ויהי בשחת אלקים את ערי הככר ויזכר אלקים את אברהם וישלח את לוט מתוך ההפכה בהפך את הערים אשר ישב בהן לוט- And it was that when Hashem destroyed the cities of the Plain that He remembered Avraham, and so He sent Lot from the midst of the upheaval when He overturned the cities in which Lot had lived.
Rashi explains the great mitzvah that Lot had performed which would ultimately save his life: מהו זכירתו של אברהם על לוט? נזכר שהיה לוט יודע ששרה אשתו של אברהם ושמע שאמר אברהם במצרים על שרה אחותי היא, ולא גלה הדבר, שהיה חס עליו, לפיכך חס הקב"ה עליו (בראשית רבה)- What bearing has Hashem’s remembering Avraham upon the rescue of Lot? He remembered that Lot knew that Sarah was Avraham’s wife and that when he heard that Avraham said in Mitzrayim regarding Sarah, “She is my sister”, he did not betray him because he had sympathy for him. For this reason, Hashem had mercy upon him (Lot).
We may ask, “What is so great about this big mitzva of not betraying Avraham”, after all, didn’t לוט do much greater mitzvos by putting his life on the line for the mitzva of hachnosas orchim while in Sedom? Chazal (Sanhedrin 109 and Yalkut 247:83) relate that Lot’s own daughter once gave a poor person some bread, and the “authorities” found out. As a punishment, they smeared her body with honey, causing her to be stung to death. We see from here that not only did Lot practice this mitzvah, but he even instilled it into the chinuch of his home.
Perhaps we can say that the mitzvah of hachnosas orchim was so ingrained in Lot already from Avraham’s home, that it was second nature for him to do it, and therefore, that mitzvah alone would not have saved him. But we still need to understand a pshat in what Rashi is telling us, why it was so great this that Lot did.
We will suggest two ideas in explanation of Rashi. On a simple level, had Lot revealed Avraham’s true identity, one can assume that Avraham would have been killed, for that is exactly what Avraham told Sarah- אמרי נא אחתי את וגו' וחיתה נפשי בגללך- Please say that you are my sister… and that I may remain alive thanks to you.” This would have obviously altered the entire future of Klal Yisroel. To an extent, Lot saved Avraham and the future Klal Yisroel, so as a reward, he got saved as well.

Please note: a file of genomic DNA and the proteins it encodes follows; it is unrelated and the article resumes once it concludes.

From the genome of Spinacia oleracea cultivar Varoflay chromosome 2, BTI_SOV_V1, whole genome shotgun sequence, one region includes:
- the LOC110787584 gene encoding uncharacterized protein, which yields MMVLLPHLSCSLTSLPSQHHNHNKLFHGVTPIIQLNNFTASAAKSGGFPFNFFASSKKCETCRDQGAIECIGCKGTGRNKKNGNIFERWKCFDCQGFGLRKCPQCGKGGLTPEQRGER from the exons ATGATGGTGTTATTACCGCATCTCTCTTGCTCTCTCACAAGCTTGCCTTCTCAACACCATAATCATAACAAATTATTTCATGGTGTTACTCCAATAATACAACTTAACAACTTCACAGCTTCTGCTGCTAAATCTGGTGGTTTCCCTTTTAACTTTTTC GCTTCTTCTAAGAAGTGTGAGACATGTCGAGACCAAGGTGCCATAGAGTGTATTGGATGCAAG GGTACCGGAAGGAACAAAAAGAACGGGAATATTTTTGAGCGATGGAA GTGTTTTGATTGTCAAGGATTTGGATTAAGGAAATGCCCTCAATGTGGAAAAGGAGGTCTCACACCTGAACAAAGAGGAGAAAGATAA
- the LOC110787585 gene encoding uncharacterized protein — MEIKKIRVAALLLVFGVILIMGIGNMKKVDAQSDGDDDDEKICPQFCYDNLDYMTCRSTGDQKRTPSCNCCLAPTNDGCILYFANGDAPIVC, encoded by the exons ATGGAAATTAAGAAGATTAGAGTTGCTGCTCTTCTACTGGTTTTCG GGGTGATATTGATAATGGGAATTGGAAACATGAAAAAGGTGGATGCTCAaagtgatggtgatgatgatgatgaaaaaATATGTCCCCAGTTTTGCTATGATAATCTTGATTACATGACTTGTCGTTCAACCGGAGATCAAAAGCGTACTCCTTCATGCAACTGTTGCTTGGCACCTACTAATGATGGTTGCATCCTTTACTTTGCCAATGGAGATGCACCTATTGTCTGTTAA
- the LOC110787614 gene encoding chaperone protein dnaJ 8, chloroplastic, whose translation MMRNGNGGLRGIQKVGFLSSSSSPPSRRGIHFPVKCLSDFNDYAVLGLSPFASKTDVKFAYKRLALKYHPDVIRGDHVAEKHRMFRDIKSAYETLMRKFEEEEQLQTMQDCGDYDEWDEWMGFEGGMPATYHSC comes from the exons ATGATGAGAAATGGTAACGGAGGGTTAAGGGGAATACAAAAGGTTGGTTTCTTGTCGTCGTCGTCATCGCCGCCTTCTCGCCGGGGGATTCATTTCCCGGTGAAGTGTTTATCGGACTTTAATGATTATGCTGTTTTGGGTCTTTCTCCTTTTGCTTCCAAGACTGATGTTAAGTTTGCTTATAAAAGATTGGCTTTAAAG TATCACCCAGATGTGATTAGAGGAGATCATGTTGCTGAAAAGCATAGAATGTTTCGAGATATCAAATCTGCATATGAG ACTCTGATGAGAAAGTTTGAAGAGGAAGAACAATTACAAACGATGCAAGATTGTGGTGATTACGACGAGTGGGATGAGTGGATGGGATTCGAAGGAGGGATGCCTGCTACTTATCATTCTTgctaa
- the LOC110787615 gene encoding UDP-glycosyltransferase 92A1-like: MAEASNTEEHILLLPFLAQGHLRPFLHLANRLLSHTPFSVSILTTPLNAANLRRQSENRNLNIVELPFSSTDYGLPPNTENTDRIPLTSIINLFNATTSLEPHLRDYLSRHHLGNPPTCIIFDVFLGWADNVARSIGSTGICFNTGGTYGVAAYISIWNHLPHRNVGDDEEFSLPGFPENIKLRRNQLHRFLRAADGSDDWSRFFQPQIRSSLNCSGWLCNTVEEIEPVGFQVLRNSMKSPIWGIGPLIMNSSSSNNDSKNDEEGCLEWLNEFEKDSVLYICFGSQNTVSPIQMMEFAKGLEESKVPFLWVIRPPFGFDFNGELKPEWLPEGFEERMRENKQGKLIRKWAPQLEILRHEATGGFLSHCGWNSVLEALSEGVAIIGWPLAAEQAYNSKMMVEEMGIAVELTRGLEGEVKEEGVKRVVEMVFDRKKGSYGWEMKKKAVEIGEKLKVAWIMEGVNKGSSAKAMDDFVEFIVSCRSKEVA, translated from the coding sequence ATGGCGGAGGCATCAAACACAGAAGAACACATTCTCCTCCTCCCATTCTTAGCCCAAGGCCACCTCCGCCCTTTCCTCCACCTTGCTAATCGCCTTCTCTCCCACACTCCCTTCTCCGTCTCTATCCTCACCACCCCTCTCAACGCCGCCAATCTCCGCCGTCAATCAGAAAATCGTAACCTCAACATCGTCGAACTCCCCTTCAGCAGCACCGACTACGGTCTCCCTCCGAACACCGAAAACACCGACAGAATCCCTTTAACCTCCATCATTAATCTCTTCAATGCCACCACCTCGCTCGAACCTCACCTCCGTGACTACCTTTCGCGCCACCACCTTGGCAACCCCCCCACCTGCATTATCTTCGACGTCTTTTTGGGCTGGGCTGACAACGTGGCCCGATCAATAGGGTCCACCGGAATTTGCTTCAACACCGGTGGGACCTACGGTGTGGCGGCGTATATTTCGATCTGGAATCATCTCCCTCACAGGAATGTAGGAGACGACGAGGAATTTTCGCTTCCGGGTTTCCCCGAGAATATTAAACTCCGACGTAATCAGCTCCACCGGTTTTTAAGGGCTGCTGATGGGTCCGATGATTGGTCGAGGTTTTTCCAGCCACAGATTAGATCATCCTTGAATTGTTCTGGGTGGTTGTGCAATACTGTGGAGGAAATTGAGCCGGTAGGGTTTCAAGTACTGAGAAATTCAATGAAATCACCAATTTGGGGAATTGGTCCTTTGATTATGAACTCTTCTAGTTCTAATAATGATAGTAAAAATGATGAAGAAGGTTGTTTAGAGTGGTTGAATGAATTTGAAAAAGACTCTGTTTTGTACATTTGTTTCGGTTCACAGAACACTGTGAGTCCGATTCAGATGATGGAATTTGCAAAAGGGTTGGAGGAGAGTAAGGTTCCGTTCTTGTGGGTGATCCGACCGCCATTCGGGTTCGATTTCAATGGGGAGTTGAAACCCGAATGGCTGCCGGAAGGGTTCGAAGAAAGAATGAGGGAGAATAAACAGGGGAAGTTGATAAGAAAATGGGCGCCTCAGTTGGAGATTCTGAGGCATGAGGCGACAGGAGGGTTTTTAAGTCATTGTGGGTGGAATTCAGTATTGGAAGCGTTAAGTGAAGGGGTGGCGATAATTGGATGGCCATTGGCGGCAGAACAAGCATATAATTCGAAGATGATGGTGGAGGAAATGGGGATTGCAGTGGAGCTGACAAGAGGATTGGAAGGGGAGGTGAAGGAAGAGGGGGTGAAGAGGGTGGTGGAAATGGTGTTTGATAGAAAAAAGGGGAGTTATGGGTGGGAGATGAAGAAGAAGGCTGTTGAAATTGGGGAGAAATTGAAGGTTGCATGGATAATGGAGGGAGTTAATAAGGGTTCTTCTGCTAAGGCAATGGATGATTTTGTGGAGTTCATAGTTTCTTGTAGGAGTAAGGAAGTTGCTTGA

I believe there is another element in this answer as well. Keeping his mouth closed took but a second, yet its impact was eternal. It is close to four thousand years later and we are still here thanks to Lot. All too often, we find ourselves faced with small and seemingly insignificant mitzva opportunities, which end up getting brushed aside. Let us not forget the words of the Mishna in Avos, והוי זהיר במצוה קלה כבחמורה, שאין אתה יודע מתן שכרן של מצות- And be careful with a light mitzvah as with a stringent one, for you do not know the reward for the fulfillment of the mitzvos. Furthermore, from Lot’s actions one can clearly see the concept of יש קונה עולמו בשעה אחת .
The second idea is as follows: Imagine being offered a trip to the moon, but with one condition: You may not discuss with anyone anything that you saw. The Kuntrus Hasfeikus writes that a person would not be able to have any enjoyment whatsoever. He quotes Rabbeinu Yonah (Perek Ein Omdin), “When a person has something good to share, there is a tremendous desire to repeat it to others, and sometimes, fine judgement is overlooked.” Similarly, the Chasam Sofer writes in Parshas Chukas that the difficult gezeira DeOraisa of para aduma that Moshe Rabbeinu was faced with was that he was not allowed to share the explanation of the mitzva, thus depriving him of his yearning to share with others.
The greatness of Lot’s (non)action was that he resisted the urge to divulge the information on Avraham Avinu. He could have posted it on his status, and it would have gone viral in moments. Just picture it, “Grand Rabbi is busted for lying about his identity.” Even though ‘friends don’t forward’, this post would have been different. It was way too juicy to pass up on. Lot could have become an overnight influencer sharing the latest and greatest hock, but he chose not to. By passing up on this, he literally saved his own life.
But what about posting pictures of our families and other great successes? Aside from the fact that it may poke out the eyes of other people causing major jealousy, is it really wrong? We all know that a moment before and a moment after the perfect post is taken, the picture is anything but perfect. Let us assume that the real situation is indeed picture perfect, it is worthwhile to keep in mind the words of Chazal: וא"ר יצחק אין הברכה מצוייה אלא בדבר הסמוי מן העין שנאמר (דברים כח, ח) יצו ה' אתך את הברכה באסמיך- And Rabi Yitzcḥak says: Blessing is found only in a matter concealed from the eye, as it is says: “Hashem will command blessing with you in your storehouses” (where the grain is concealed.)
Good Shabbos, מרדכי אפפעל